Council members want to fund bonuses but mayor says money isn’t there
Published 8:59 pm Monday, December 4, 2017
Selma Mayor Darrio Melton said the city doesn’t have enough money to pay city employees one-time raises this year.
The raises — bonuses in everything but name — have been given to city employees the past four years.
The amount ranges from $1,600 for full-time employees with more than three years of experience to $200 for new employees.
In past years, the raises have cost approximately $400,000 and have been paid from a half-cent sales tax approved in 2013.
Melton said the city is having a hard enough time making just regular payroll and there would be no way the city could pay the one-time raises without new revenue.
“We have more bills coming in than we do money coming in,” Melton said. “For the council to continue to give this false hope to city employees — that’s just disingenuous. They know the money is not there.”
The mayor said the city has been bringing in about $800,000 a month in sales tax.
“Well, payroll alone is $800,000 a month. That’s not even including bills,” Melton said. “We are having to play catchup on bills.”
Melton said paying the raises could result in staff cuts shortly.
“If that would happen, we would have to cut even deeper,” Melton said. “Those getting one-time raises may not be here at the beginning of the year.”
The Selma City Council has voted to fund the raises.
The first vote in late October was to pay the raises if funding was available. A second vote last week to pay the one-time raises with the caveat failed in a tied 4-4 vote.
Councilman Sam Randolph said a half-cent sales tax was approved in 2013 for the sole purpose of providing employees with raises.
The half-cent increase was expected to bring in $1.2 million annually, but collections have been slightly below that and have averaged about $95,000 the past four months.
“I haven’t seen anything from the city saying we are broke except for someone passing out a bogus paper saying we are short on money, blah, blah, blah. I want to see some bank statements, some bank deposits,” Randolph said. “We are doing our employees a disservice about not getting them that money.”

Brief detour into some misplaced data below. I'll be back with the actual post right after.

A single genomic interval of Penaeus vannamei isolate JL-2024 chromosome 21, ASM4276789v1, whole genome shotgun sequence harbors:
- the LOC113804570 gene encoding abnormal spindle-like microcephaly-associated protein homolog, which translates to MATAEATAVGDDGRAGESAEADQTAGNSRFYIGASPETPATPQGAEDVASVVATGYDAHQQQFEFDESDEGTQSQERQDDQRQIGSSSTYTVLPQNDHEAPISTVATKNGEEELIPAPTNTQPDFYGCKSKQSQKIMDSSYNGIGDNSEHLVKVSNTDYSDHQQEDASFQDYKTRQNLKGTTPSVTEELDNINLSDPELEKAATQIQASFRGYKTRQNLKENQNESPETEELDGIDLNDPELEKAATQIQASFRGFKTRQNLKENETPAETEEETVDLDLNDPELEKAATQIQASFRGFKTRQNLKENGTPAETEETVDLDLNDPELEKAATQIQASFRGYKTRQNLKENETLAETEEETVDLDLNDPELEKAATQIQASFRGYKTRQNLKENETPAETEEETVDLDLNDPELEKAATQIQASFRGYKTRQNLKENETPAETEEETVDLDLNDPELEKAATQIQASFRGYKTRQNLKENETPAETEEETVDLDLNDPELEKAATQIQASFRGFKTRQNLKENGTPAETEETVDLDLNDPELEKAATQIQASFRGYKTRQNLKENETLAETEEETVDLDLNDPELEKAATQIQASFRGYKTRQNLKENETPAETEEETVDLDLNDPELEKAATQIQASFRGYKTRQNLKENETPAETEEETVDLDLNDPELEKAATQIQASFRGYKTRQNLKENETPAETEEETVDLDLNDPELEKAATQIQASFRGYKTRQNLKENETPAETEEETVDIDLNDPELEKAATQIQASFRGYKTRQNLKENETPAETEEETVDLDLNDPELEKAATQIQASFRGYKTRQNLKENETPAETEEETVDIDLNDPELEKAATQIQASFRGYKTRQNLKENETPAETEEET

Randolph has said many employees make minimum wage or work part-time, and the bonus makes a difference in their lives.
“Do you know what $1,600 would do for them,” Randolph said. “That would help them with their bills, their Christmas gifts, whatever.”
The city’s first responders received a 10-percent raise last October, which was paid for by refinancing a bond last year. That amount — roughly $525,000 — remains unbudgeted for this year. Excluding first responders, the one-time raises would cost approximately $250,000.
The city of Selma also has a $660,000 bond payment due in January 2018.
“I don’t think we are in a fiscally responsible position to make that payment,” Councilwoman Miah Jackson said. “I know it’s a very hard decision to make, but it’s like a decision whether we are going to choose to buy toys or keep the lights on. At this point, we just don’t have it.”
The council has discussed giving retirees a bonus too, which would add another $100,000. Due to how retirees are paid, there is no way they could receive the bonus by Christmas.
Councilwoman Angela Benjamin agreed with Randolph that the half-cent sales tax was created for raises and not other needs.
“When this was sold. It was sold on one-time raises. It wasn’t sold on paying bonds. It wasn’t sold on paying on anything else,” Benjamin said.
The city has been working with Auburn University on job descriptions and step pay raises for every job in the city. That report is due back this month.